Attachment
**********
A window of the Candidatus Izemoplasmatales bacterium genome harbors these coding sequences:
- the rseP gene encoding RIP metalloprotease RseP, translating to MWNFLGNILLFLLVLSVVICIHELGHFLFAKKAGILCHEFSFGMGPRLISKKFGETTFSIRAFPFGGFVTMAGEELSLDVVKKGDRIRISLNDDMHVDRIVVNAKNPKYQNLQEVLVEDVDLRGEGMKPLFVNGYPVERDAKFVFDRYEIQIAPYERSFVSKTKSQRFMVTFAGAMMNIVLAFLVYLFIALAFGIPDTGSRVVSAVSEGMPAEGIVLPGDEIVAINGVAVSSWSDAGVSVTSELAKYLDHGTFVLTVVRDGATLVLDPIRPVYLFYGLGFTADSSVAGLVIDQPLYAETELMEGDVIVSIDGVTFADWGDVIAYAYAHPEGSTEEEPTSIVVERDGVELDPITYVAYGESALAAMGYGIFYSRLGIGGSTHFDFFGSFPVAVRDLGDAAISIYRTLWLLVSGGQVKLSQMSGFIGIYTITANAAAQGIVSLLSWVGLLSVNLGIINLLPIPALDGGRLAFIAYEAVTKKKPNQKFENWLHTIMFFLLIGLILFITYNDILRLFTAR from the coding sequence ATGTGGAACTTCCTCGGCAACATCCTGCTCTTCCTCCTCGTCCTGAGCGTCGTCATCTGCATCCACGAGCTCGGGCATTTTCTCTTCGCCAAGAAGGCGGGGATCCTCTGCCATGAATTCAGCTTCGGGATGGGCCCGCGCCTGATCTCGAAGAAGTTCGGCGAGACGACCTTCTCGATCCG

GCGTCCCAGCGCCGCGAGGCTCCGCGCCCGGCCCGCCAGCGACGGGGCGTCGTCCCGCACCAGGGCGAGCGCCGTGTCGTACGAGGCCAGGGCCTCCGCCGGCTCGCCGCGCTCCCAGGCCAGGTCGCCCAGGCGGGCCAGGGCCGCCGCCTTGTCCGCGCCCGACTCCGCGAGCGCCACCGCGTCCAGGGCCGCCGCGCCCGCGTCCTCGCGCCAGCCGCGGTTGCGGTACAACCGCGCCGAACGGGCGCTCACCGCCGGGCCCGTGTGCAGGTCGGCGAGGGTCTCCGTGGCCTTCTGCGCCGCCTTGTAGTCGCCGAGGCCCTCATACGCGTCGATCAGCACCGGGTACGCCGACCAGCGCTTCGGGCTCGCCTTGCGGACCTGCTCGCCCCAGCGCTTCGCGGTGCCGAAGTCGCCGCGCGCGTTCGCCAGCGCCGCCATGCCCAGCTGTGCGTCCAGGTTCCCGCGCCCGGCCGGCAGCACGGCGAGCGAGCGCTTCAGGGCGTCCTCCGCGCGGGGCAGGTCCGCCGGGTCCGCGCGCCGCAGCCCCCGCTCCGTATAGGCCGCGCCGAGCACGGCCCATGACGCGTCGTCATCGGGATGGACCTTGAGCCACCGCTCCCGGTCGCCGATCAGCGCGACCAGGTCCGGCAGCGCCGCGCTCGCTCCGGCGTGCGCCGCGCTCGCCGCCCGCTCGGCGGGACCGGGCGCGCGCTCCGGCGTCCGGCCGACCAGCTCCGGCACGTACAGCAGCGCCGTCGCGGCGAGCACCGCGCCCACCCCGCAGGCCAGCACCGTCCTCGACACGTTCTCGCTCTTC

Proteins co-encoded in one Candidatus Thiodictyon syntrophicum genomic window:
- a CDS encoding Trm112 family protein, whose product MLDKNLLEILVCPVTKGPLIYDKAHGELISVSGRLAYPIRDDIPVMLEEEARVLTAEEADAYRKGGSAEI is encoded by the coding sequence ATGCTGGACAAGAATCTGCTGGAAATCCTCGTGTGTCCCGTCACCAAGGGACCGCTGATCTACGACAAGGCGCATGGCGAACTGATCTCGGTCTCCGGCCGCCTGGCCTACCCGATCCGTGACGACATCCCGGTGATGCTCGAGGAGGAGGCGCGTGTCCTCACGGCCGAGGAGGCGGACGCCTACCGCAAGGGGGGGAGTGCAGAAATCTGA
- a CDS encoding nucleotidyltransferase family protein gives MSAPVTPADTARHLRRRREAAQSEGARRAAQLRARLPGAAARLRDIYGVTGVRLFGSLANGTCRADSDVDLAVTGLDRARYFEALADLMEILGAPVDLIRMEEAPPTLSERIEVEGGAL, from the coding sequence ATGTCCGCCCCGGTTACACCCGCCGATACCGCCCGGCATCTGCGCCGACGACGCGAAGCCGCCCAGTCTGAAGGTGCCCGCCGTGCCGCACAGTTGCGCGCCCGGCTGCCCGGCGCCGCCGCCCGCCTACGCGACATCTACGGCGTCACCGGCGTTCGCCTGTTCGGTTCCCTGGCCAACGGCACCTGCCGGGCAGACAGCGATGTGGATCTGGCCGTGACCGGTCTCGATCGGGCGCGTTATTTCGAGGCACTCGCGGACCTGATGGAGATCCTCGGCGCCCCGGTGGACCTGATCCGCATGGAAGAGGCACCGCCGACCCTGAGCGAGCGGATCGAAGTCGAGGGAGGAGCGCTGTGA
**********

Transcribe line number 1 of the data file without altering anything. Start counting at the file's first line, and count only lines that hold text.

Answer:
A window of the Candidatus Izemoplasmatales bacterium genome harbors these coding sequences: